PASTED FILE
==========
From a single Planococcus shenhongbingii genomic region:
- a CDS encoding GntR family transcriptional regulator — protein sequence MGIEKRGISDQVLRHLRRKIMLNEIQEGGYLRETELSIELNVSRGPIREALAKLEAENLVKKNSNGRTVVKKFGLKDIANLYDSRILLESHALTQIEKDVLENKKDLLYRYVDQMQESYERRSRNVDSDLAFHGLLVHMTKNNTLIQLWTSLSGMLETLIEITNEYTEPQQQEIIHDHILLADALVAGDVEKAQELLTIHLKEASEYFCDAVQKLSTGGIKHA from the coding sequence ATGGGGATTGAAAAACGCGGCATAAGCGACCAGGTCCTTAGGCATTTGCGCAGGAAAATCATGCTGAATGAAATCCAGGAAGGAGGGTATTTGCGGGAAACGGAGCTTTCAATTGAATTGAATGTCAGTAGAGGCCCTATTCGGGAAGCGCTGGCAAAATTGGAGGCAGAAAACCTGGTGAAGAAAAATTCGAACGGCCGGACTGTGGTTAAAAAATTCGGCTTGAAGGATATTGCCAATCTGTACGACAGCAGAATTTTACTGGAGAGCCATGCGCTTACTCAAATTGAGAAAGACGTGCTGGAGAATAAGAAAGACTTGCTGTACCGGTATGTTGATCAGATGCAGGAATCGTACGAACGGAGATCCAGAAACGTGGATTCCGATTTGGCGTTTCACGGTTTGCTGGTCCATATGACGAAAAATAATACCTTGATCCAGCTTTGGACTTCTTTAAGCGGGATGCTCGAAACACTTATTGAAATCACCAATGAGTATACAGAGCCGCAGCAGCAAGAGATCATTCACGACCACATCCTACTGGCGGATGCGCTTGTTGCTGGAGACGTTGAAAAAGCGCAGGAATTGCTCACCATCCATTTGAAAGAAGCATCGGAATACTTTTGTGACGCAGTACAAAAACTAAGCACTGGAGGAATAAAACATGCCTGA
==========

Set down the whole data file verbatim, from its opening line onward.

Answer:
From a single Planococcus shenhongbingii genomic region:
- a CDS encoding GntR family transcriptional regulator — protein sequence MGIEKRGISDQVLRHLRRKIMLNEIQEGGYLRETELSIELNVSRGPIREALAKLEAENLVKKNSNGRTVVKKFGLKDIANLYDSRILLESHALTQIEKDVLENKKDLLYRYVDQMQESYERRSRNVDSDLAFHGLLVHMTKNNTLIQLWTSLSGMLETLIEITNEYTEPQQQEIIHDHILLADALVAGDVEKAQELLTIHLKEASEYFCDAVQKLSTGGIKHA from the coding sequence ATGGGGATTGAAAAACGCGGCATAAGCGACCAGGTCCTTAGGCATTTGCGCAGGAAAATCATGCTGAATGAAATCCAGGAAGGAGGGTATTTGCGGGAAACGGAGCTTTCAATTGAATTGAATGTCAGTAGAGGCCCTATTCGGGAAGCGCTGGCAAAATTGGAGGCAGAAAACCTGGTGAAGAAAAATTCGAACGGCCGGACTGTGGTTAAAAAATTCGGCTTGAAGGATATTGCCAATCTGTACGACAGCAGAATTTTACTGGAGAGCCATGCGCTTACTCAAATTGAGAAAGACGTGCTGGAGAATAAGAAAGACTTGCTGTACCGGTATGTTGATCAGATGCAGGAATCGTACGAACGGAGATCCAGAAACGTGGATTCCGATTTGGCGTTTCACGGTTTGCTGGTCCATATGACGAAAAATAATACCTTGATCCAGCTTTGGACTTCTTTAAGCGGGATGCTCGAAACACTTATTGAAATCACCAATGAGTATACAGAGCCGCAGCAGCAAGAGATCATTCACGACCACATCCTACTGGCGGATGCGCTTGTTGCTGGAGACGTTGAAAAAGCGCAGGAATTGCTCACCATCCATTTGAAAGAAGCATCGGAATACTTTTGTGACGCAGTACAAAAACTAAGCACTGGAGGAATAAAACATGCCTGA